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Facebook implements its Ask The CPO feature

Feature replaces user right to vote with ability to e-mail a question to the Chief Privacy Officer

Technology trends and news by Steven Loeb
January 28, 2013 | Comments
Short URL: http://vator.tv/n/2d2f

Last November, as part of its proposed policy changes, Facebook said that it wanted to eliminate the right of Facebook users to vote on proposed policy changes, instead replacing it with new ways for users to voice their frustrations.

One of these was something called "Ask the Chief Privacy Officer," which would let users submit questions directly to Facebook's Chief Privacy Officer of Policy, Erin Egan. And, since not enough people voted to stop Facebook from making this change, the feature finally debuted late Sunday night.

All a user has to do it go to this page and fill out the form, which will be sent to Egan, who says that she will write back personally. (Whether or not she is actually reading these questions herself, or if she will ever get around to answering them, is something that users are going to have to take on faith, I suppose.)

"At Facebook, we work hard to build and maintain your trust. We understand that you’ll want to share on Facebook only if you trust us to protect the privacy and security of your information. We also understand that issues about privacy can be complex given the fast-moving nature of technology and that you have questions about privacy," Egan wrote. 

"As Facebook’s Chief Privacy Officer of Policy, I’m responsible for working with our teams at Facebook to be sure that we build our products with your privacy in mind.  We also work hard to communicate with you – through our Data Use Policy, our Help Center, and in our products – about how we use your information and how you can control this use."

Here are some of the example of questions that users typically ask:

  • How does Facebook think about privacy when building its products?

Egan's answer:  "We think about and work on privacy around the clock here at Facebook and we incorporate it into every stage of our product development. At Facebook we have two Chief Privacy Officers - I focus on policy, and my colleague Michael Richter focuses on product. But everyone at Facebook is responsible for privacy, and we work closely with teams across the company to analyze the privacy implications of every product we build from the start of product development through launch."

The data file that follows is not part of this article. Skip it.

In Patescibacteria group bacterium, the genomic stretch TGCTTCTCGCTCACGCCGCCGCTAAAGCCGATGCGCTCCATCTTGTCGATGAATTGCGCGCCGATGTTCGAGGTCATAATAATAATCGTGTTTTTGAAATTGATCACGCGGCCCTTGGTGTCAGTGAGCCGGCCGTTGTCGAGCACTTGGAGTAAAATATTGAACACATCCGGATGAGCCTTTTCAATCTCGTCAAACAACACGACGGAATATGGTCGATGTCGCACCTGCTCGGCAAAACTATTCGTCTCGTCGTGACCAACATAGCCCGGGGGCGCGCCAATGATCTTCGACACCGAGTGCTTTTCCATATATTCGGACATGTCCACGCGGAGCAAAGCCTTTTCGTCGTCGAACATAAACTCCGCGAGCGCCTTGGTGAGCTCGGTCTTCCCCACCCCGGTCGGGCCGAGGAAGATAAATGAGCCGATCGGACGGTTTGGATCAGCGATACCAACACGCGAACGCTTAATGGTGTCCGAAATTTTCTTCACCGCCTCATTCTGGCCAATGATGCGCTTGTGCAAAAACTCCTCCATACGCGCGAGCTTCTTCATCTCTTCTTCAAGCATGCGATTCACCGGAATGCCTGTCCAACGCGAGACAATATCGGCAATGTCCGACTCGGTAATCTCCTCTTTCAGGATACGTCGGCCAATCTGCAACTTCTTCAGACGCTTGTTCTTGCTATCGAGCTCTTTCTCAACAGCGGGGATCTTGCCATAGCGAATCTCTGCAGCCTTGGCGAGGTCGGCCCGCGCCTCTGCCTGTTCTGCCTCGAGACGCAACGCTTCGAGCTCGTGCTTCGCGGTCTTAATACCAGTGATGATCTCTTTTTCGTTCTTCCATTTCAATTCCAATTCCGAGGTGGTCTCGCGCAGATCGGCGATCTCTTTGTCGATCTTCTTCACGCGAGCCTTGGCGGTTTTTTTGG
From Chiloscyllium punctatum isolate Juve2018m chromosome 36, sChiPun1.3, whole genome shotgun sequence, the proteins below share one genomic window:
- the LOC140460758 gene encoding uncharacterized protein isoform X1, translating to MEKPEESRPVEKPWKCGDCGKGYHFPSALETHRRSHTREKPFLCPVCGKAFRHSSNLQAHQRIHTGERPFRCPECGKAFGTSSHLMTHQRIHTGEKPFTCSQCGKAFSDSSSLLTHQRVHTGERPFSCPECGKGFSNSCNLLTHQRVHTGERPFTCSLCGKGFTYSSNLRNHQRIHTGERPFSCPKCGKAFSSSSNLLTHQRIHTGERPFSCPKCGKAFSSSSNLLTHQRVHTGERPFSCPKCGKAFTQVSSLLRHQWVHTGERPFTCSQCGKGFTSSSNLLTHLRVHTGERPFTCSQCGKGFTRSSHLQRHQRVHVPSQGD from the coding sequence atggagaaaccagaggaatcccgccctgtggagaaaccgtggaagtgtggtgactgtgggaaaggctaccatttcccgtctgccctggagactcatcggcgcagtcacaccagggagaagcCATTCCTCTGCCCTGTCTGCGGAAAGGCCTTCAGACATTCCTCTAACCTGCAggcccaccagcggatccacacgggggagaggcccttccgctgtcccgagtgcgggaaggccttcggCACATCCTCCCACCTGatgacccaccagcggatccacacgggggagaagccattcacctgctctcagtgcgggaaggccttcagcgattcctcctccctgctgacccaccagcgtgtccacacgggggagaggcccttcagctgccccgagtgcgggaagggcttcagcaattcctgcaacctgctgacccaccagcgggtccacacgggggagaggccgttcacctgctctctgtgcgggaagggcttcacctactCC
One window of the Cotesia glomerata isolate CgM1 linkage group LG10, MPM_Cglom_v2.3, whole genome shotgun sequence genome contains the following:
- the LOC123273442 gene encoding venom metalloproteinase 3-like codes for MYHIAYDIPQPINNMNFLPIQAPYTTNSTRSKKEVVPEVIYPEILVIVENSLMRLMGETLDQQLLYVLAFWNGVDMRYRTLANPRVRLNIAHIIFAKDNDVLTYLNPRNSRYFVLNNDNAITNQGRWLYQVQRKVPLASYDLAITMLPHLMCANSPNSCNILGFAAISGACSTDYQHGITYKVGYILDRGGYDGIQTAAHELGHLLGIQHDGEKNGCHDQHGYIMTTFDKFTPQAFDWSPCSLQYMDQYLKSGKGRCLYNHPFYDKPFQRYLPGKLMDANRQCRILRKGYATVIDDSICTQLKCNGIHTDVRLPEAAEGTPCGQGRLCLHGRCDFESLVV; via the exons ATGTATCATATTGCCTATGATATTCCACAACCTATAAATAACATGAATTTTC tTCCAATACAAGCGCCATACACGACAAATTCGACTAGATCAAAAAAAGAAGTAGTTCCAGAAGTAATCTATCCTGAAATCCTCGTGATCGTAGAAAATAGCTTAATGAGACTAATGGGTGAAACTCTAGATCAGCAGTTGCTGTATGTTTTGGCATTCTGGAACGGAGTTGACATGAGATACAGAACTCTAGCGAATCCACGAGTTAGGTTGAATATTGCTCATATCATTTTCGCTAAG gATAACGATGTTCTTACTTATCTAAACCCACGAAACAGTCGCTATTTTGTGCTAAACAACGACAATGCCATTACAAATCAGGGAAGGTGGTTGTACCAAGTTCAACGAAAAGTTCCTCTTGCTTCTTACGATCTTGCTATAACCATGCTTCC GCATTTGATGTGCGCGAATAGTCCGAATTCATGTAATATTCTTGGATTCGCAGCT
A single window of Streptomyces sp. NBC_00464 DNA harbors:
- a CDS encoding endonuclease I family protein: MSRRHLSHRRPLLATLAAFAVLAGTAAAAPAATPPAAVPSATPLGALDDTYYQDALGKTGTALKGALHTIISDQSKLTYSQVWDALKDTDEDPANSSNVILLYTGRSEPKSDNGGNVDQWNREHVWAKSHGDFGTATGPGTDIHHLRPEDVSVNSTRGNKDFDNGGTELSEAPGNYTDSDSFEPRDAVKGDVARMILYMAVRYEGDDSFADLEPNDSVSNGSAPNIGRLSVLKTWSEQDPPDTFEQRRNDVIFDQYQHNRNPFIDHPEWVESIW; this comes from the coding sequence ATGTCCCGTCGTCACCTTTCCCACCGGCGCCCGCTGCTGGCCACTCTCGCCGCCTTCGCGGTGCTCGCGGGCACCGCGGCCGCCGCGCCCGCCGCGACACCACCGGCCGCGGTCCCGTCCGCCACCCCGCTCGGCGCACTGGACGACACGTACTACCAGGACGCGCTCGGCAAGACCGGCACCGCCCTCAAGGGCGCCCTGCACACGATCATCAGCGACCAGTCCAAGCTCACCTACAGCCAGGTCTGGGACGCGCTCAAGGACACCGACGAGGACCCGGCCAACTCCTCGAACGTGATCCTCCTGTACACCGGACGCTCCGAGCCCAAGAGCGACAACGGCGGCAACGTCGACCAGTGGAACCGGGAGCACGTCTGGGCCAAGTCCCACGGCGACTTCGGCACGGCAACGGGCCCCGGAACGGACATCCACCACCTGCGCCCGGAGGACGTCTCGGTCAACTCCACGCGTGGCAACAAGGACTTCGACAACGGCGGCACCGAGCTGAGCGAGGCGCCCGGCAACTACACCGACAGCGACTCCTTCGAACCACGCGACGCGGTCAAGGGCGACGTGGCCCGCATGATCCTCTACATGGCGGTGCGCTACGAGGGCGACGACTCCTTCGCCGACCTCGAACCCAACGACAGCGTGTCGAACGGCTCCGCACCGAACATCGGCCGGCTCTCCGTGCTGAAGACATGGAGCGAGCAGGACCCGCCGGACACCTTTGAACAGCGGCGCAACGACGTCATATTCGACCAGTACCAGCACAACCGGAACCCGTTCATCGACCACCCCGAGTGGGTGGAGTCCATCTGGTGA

• How do you personally use Facebook’s privacy settings to share?

Egan's answer:  "At Facebook, we understand that different people have different privacy preferences: some people want to share everything with everyone, some want to share far less and with a small audience, and most fall somewhere in between.  That’s why these tools provide such meaningful control over how you use and experience Facebook." 

For example, Egan says that she doesn't share things about her kids, and things she posts on the go. Sometimes she will go back and share these things with more people, but not at first. 

  • Does Facebook sell my private information to advertisers?

Egan's answer: No.

"Facebook, like many companies on the web, is able to keep our service free by including advertisements. But we don’t make money by selling your private information to third parties. Instead, we support our service by showing you relevant ads that help you discover products and services that are interesting to you. We use the things you do and share on Facebook, including demographics, likes and interests to show ads that are more relevant to you."

Will Ask the CPO work?

From my point of view, I can see numerous flaws in how the Ask The CPO feature will work.

First of all, like I said, there is no way to know whether Egan is actually answering these questions herself. Not that other people who might answer would not be qualified, or would give bad answers, but I can imagine people getting quite annoyed if they find out this happened, given that they are being told that they are talking directly to someone high up in the Facebook ranks.

Secondly, and on the same point, Egan is one person. So, if there are a lot of questions, either she will need to delegate someone else to picking up the slack, or the response time is going to be long. Egan obviously has other responsibilities, and will not be spending her entire day reassuring a billion different people that their privacy is secure.

Third, people did not vote for this policy. In fact, it was voted against pretty handily. 

You see, Facebook voting was incredibly flawed, but that was by Facebook's own design. The social network instituted a policy where 30%, or 300 million people, needed to vote on a policy either way for it to stand.  If less than 30% of users vote, then the result merely becomes “advisory,” and was essentially meaningless. So, of course they never got the amount needed for voting to make a difference.

In the vote on whether or not users would get to vote in the future, 589,141 people voted in favor of keeping the old Data Use Policy and Statement of Rights and Responsibilities, and only 79,731 voted for implementing Facebook’s proposed changes. Despite an overwhelming vote for keeping the right to vote, not nearly enough people made their voice heard to make a difference, and so voting went out the window. And now people are left with a feature that they never wanted.

Perhaps Ask The CPO will work, and users will finally feel that their voices are being heard. More likely, though, is that this another flawed attempt at creating dialogue, and one that Facebook will eventually throw out like the last one.

(Image source: https://www.facebook.com)

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